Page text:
Revealed: how to save a cool $358 a month off your home loan

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Being savvy about your home loan to get yourself a good deal is more important than ever with Real Estate booming across Australia. There are currently 10.3 million properties in Australia and nearly 60% of these have mortgages against them.

If you’re in the market for a home loan, it’s important to shop around  – or even renegotiate your rate down.

Comparison sites are useful. MOZO calculated the rates for a $400,000 at an 80% loan-to-value ratio, covering owner and investor rates across different lenders. 

The site have calculated the average variable home loan rate for owner occupiers as 3.22% and the average two-year fixed rate as 2.26%, as well as $1734 being the average initial monthly repayment on a $400,000 loan. The average new owner occupier lending amount is $512,655. 

Really Simple Money put the exact same terms of 30 years, $400,000 loan into an NAB calculator that offered 3.67% as its best variable rate and it came up with $1834 monthly repayments.  We then put the terms in using the best home loan rate from the MOZO table into the moneysmart calculator and it came up with $1476 per month – a saving of $358 a month or a handy $4,296 a year.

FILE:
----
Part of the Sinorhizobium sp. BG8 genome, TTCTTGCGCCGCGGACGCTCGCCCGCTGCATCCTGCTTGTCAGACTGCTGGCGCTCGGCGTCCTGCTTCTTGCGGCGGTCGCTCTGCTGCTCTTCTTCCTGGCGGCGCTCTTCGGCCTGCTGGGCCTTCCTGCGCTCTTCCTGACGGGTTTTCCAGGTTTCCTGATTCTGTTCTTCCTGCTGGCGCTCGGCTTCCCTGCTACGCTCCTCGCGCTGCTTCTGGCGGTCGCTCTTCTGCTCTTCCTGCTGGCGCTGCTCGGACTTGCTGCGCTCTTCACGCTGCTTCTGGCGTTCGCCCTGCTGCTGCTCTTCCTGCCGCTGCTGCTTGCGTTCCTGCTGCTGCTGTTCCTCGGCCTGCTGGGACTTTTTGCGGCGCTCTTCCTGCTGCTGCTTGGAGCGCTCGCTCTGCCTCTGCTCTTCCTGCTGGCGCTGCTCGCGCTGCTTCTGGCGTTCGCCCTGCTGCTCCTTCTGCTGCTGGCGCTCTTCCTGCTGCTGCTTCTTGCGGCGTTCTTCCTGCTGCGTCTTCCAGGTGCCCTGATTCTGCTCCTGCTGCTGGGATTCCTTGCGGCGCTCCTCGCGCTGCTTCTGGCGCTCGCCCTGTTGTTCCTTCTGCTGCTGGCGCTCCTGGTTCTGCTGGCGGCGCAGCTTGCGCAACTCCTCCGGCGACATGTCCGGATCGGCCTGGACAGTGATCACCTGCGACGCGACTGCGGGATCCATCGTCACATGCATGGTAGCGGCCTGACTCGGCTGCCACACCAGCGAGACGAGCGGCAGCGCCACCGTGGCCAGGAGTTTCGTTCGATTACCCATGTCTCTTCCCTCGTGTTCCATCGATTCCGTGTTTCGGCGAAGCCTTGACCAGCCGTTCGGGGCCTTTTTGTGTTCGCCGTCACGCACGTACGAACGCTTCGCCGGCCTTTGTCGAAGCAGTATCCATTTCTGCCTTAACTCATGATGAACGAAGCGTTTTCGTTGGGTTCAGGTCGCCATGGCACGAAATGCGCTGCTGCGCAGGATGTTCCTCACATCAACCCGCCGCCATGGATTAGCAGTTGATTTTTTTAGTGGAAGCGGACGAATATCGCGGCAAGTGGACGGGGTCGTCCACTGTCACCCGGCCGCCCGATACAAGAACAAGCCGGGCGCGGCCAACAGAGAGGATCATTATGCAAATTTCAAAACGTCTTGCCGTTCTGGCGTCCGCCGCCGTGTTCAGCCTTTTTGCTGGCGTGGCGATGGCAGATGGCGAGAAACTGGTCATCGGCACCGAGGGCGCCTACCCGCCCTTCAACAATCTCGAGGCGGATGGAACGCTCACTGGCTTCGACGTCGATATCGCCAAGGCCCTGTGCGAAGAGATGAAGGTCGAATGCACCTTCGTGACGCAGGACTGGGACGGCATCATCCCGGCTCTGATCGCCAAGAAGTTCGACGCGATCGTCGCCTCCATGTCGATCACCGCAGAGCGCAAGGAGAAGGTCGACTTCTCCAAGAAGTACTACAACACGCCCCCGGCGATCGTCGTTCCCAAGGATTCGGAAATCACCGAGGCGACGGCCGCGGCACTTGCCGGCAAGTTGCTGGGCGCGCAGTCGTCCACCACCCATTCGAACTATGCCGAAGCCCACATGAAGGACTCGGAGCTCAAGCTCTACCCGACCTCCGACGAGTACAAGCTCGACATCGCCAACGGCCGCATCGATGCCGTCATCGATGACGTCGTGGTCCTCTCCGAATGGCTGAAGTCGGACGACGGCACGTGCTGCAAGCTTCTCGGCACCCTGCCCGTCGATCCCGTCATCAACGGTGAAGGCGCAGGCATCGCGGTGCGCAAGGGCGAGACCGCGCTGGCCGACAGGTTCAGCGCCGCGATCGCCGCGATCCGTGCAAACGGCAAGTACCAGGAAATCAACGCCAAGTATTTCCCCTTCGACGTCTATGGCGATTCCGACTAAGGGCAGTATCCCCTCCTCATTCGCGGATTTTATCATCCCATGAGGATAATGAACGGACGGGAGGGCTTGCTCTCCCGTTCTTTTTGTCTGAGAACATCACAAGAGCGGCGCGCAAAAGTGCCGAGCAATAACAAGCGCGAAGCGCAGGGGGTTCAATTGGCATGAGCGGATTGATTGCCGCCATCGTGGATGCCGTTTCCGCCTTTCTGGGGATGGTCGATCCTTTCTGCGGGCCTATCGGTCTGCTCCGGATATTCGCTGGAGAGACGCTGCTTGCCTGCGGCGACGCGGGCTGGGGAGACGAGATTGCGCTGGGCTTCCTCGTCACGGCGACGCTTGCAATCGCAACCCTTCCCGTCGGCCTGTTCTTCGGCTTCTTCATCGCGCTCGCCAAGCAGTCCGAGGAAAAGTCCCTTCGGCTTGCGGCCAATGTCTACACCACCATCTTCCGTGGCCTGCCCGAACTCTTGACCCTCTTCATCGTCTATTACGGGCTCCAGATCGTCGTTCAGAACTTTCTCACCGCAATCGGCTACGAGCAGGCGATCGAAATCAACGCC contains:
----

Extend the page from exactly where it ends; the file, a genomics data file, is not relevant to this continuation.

One of the most important takeaways is that home loans are at historical lows and it’s a great time to get into the market, especially when also considering some of the government programs that currently exist to help first time buyers get into the market. 

The graph below is for fixed rate home loans and shows the juicy low they’re currently sitting at.

Cheapest home loans

Mozo have gathered the date for rates both for those looking to live in their new home and those looking to invest, as well as variable rates or fixed rates up to terms of five years.

One of the clearest take aways from the data is that there’s a lot of variation with which lenders come out on top for different types of loans, emphasising the importance of always finding a bank or other lender that fits your unique situation.

You can get more info on the stats here.

Owner Occupier variable rates

Owner Occupier Fixed rates 1 Year

Owner Occupier Fixed rates 2 Year

Owner Occupier Fixed  rates 3 Year

Owner Occupier Fixed rates 4 Year

Owner Occupier Fixed rates 5 Year

Investor Variable rates

Investor Fixed rates 1 Year

Investor Fixed rates 2 Years

Investor Fixed rates 3 Years

Investor Fixed rates 4 Years

Investor Fixed rates 5 Years

Fixed v Variable rates 

If you’re a bit newer to the property game and need to quickly brush up on fixed versus variable rates, these are the basics. 

Fixed home loans means you’re given a fixed interest rate on your repayments, this rate will not change and breaking out of it will generally incur significant costs. They can be offered up to 10 years but fixed rates will generally be offered between one and five years.

A variable rate is the opposite and will change approximately in line with the Reserve Bank of Australia’s “cash rate.” 

A fixed rate is safer if interest rates rise as your repayments won’t also creep up, however, if the interest rates go down and you have a fixed rate, then you’ll be paying above the odds for your home loan repayments.